HubSpot also has a campaign tool that allows you to associate keyword phrases, related blog posts, emails and landing pages with a particular campaign so you can get a better idea of the overall performance. If a particular set of keywords doesn't seem to be bringing in new site visits or converting leads to customers, it might be time to search for alternatives.  
In pay per click advertising, negative keywords prevent your advertisements from displaying for particular keywords. Identify the keywords that you don’t want your ads to show up for and add them to your negative keyword list. A well-researched Negative Keyword list will reduce the cost of your ad by filtering out non-converting traffic and irrelevant clicks. It also improves your ROI by reducing the average CPC.

Truly awesome stuff Zee! For those involved in doing competitive analysis for Local SEO, I would also add GMB Completion/Optimization, and NAP Profile Quantitiy/Quality (which can be checked via MozLocal and Majestic SEO). The conversion part of your analysis that you laid out is especially important in my opinion. Thank you for writing and sharing your insight!

You should always track and monitor the effectiveness of your PPC campaign. You should know what things are working for you in a better way. If you are publishing your ads on the Google search platform using the Google Adwords tool, use Google Analytics to get better insights into searcher’s behavior. You should measure the bounce rate of your website. Bounce rate will tell you how many searchers visited your site but did not perform any action. You should also track CTR and conversion rate of your campaign. This will help you to optimize your PPC campaign and your landing page.
As the content manager, Annie manages a team of brand journalists and is the driving force behind the content strategy for companies in a wide range of industries, including healthcare, technology and professional services. Relying on interviewing skills she developed in her seven years as a journalist, she uncovers insights about what motivates buyers in these industries and uses that knowledge to shape client websites and editorial calendars.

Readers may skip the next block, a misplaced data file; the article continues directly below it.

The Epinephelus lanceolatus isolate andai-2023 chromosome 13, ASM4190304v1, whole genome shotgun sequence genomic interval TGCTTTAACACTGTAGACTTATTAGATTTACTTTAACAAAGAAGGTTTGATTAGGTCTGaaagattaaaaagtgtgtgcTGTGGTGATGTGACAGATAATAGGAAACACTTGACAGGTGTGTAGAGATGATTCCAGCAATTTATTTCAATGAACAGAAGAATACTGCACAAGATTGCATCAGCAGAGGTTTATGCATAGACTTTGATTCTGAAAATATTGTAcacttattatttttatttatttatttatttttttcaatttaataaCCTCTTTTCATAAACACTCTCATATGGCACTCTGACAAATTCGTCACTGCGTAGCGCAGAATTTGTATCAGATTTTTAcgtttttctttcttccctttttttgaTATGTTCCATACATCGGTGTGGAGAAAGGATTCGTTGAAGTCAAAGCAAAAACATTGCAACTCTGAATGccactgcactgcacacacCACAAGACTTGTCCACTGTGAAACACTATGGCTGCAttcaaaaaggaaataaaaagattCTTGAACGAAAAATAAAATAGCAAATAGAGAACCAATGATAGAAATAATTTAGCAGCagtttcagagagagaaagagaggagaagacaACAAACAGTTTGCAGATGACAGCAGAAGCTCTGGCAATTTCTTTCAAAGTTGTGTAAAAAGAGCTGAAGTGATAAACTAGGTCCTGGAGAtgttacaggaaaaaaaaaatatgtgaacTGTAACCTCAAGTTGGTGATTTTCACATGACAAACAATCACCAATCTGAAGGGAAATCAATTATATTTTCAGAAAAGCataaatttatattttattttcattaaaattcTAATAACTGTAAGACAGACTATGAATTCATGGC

Competitive analyses help you evaluate your competition’s strategies to determine their strengths and weaknesses relative to your brand. When it comes to digital marketing and SEO, however, there are so many ranking factors and best practices to consider that can be hard to know where to begin. Which is why my colleague, Ben Estes, created a competitive analysis checklist (not dissimilar to his wildly popular technical audit checklist) that I’ve souped up for the Moz community.
The distinctions here can become quite urgent depending on the kind of product you’re selling or the kind of customer you’re looking to find. If you’re trying to find people who are interested in selling their homes in the East Village, then you don’t want to target people who are just in the East Village on their spring break or while visiting family. If you’re trying to target high net worth individuals on vacation in Montauk, New York because you believe they’re ripe targets for ads about buying beachfront houses in Montauk, then you don’t want to waste your ad spend showing ads to locals.
However, all these are for your own company. Marketing competitor analysis is done with relation to your competitors. That is to say, you do the analysis of your competitor’s firm. In marketing competitor analysis, you assess the strengths and weaknesses of your rivals.  You try to figure out what situations may provide an opportunity for them. Find situations which are likely to become a threat for them as well.